How to Become a Firefighter in Scotland

To become a firefighter in Scotland, you will have to pass a variety of tests, including meeting specific fitness levels. Scottish firefighters not only put out fires. They participate in rescue of humans and animals, provide assistance during road accidents and bomb alerts, advise local communities on fire safety, perform inspections, and deal with hazardous materials. There are 38,000 full time firefighters in the United Kingdom, with an additional 16,500 working part time, according to

Check to see if your physical condition meets Scottish firefighter standards. Central Scotland Fire and Rescue Service states that the gear worn by firefighters weighs 25kg (23.2 Kilogram). You will have to work quickly in difficult situations, while using heavy equipment, and carrying this weight (reference 2). Each local fire service has its own fitness standards. Contact each one to learn about its requirements.

Research and apply for firefighting job vacancies. In Scotland, firefighters work either full time or are "retained." Retained firefighters are those who work other jobs, but stay on call to respond to emergency situations. To work as a retained firefighter, you will need permission from your employer, since this may require you to leave work when an emergency arises. Job openings are advertised by the local fire service or on the Careers Scotland website. The minimum age at which you may apply is 18.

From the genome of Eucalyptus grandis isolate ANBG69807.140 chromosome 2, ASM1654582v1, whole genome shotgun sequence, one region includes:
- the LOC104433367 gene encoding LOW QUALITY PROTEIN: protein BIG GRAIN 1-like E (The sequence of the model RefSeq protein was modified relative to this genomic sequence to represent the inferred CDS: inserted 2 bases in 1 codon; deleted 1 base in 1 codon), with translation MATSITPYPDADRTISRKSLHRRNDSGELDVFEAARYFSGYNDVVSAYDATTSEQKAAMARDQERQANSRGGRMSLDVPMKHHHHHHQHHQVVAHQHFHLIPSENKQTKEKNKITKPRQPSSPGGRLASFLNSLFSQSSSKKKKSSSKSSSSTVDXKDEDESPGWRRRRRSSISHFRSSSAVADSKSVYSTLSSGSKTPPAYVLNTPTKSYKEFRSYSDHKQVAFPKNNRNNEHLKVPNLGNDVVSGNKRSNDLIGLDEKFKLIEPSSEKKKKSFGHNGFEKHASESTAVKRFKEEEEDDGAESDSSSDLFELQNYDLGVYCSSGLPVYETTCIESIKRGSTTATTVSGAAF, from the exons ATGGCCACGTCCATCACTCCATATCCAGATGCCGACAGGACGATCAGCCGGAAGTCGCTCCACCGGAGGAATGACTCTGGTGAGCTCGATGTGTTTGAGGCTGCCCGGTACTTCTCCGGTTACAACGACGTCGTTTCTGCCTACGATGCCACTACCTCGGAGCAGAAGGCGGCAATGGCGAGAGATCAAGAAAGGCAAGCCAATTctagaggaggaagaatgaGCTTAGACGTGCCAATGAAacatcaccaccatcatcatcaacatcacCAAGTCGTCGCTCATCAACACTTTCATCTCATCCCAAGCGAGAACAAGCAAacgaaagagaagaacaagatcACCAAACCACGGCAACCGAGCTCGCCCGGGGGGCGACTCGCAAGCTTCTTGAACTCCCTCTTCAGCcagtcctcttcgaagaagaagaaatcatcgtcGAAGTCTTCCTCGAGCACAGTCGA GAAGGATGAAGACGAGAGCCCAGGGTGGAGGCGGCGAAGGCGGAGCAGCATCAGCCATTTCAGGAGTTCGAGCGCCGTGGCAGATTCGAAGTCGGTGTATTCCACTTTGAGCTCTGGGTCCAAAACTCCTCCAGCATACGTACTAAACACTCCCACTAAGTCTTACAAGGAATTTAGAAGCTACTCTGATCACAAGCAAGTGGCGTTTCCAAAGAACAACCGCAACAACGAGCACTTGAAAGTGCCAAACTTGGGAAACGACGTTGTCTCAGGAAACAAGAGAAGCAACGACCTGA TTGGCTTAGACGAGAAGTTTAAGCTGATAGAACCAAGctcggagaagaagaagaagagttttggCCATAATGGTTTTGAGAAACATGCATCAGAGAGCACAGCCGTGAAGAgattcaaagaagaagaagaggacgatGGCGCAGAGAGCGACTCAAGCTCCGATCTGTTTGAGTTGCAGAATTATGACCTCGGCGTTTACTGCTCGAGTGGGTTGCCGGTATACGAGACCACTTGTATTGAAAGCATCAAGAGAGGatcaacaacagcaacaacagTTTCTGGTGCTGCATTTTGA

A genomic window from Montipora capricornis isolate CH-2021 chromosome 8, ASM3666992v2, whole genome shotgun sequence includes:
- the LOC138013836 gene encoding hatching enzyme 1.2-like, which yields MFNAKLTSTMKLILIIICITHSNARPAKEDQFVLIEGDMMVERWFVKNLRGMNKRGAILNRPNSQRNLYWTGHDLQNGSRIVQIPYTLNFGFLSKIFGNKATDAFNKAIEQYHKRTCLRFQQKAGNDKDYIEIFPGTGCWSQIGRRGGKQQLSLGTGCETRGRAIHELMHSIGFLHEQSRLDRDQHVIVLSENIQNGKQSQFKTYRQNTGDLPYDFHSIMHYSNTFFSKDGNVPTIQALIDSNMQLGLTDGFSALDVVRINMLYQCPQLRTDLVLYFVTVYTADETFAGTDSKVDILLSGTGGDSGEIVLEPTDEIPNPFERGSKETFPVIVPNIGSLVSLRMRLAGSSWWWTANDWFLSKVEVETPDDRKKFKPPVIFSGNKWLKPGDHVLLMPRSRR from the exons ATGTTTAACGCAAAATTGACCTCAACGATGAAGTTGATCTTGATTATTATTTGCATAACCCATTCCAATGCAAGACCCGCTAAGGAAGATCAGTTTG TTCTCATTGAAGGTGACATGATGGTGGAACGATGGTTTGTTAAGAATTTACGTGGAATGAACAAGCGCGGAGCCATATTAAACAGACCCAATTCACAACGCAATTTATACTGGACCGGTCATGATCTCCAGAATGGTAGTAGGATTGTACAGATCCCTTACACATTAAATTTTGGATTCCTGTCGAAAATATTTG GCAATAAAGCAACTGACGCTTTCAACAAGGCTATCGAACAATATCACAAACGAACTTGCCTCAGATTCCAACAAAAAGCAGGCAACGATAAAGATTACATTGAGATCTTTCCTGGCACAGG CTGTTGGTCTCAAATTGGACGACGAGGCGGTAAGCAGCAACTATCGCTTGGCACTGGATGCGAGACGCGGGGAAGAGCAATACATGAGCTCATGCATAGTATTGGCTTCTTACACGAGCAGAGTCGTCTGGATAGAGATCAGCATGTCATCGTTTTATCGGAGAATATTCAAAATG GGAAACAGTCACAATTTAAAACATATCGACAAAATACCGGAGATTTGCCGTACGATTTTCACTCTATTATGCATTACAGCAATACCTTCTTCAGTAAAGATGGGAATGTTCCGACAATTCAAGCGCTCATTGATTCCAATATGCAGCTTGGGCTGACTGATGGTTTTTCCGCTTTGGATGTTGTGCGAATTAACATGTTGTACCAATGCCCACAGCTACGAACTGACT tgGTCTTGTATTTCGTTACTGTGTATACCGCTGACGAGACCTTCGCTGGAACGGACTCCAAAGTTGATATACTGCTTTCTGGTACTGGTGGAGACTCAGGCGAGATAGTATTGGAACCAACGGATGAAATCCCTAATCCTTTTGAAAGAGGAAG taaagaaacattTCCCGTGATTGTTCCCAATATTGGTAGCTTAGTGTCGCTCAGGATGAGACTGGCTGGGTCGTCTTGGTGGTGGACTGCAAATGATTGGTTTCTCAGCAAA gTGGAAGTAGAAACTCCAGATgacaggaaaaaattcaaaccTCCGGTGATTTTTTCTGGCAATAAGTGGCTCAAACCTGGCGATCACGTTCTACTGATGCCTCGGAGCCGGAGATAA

Take the required tests. Before getting accepted into firefighter training in Scotland you must pass medical, written, and fitness tests. The written test is called the Fire Service Entry test. Different fire services in Scotland have different standards. For example, some will accept those who wear glasses and others will not. You must not suffer from any breathing problems, have a fear of heights or working in tight spaces, and be agile.

Attend firefighter training. According to Careers Scotland, training consists of a local two-day induction, followed by training at the Scottish Fire Services College that lasts 12 to 16 weeks (reference 3). Following the training, you get placed on probation for two years, with regular assessments.

Pursue additional training to advance your firefighting career. This training is needed should you wish to specialise or attain senior positions within the Scottish fire service. Areas of speciality include fire investigation and fire safety.


Cut your hair and shave. Long hair and facial hair often are not permitted since it may interfere with breathing equipment.

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Things Needed

  • Good eyesight
  • Good hearing
  • Physical fitness

About the Author

Siobhan Russell has been freelance writing for the Internet since 2003. She has written articles covering a variety of subjects for Travelwand, Yellow Pages and eHow. Siobhan has a particular interest in writing travel and equestrian articles. She has a BA Honors in History and Philosophy from National University Ireland, Maynooth.

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